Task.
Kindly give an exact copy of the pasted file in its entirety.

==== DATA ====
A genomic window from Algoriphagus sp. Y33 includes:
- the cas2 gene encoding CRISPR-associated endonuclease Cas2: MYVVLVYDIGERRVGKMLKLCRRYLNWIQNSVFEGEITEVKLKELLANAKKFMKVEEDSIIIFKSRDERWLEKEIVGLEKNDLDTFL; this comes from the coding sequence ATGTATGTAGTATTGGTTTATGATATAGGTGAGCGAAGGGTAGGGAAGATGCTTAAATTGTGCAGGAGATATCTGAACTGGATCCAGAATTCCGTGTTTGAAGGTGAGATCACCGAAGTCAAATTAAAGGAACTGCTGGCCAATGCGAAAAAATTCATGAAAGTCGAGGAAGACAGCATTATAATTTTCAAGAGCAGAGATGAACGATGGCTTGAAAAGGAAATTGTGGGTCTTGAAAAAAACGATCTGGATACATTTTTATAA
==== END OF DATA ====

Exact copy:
A genomic window from Algoriphagus sp. Y33 includes:
- the cas2 gene encoding CRISPR-associated endonuclease Cas2: MYVVLVYDIGERRVGKMLKLCRRYLNWIQNSVFEGEITEVKLKELLANAKKFMKVEEDSIIIFKSRDERWLEKEIVGLEKNDLDTFL; this comes from the coding sequence ATGTATGTAGTATTGGTTTATGATATAGGTGAGCGAAGGGTAGGGAAGATGCTTAAATTGTGCAGGAGATATCTGAACTGGATCCAGAATTCCGTGTTTGAAGGTGAGATCACCGAAGTCAAATTAAAGGAACTGCTGGCCAATGCGAAAAAATTCATGAAAGTCGAGGAAGACAGCATTATAATTTTCAAGAGCAGAGATGAACGATGGCTTGAAAAGGAAATTGTGGGTCTTGAAAAAAACGATCTGGATACATTTTTATAA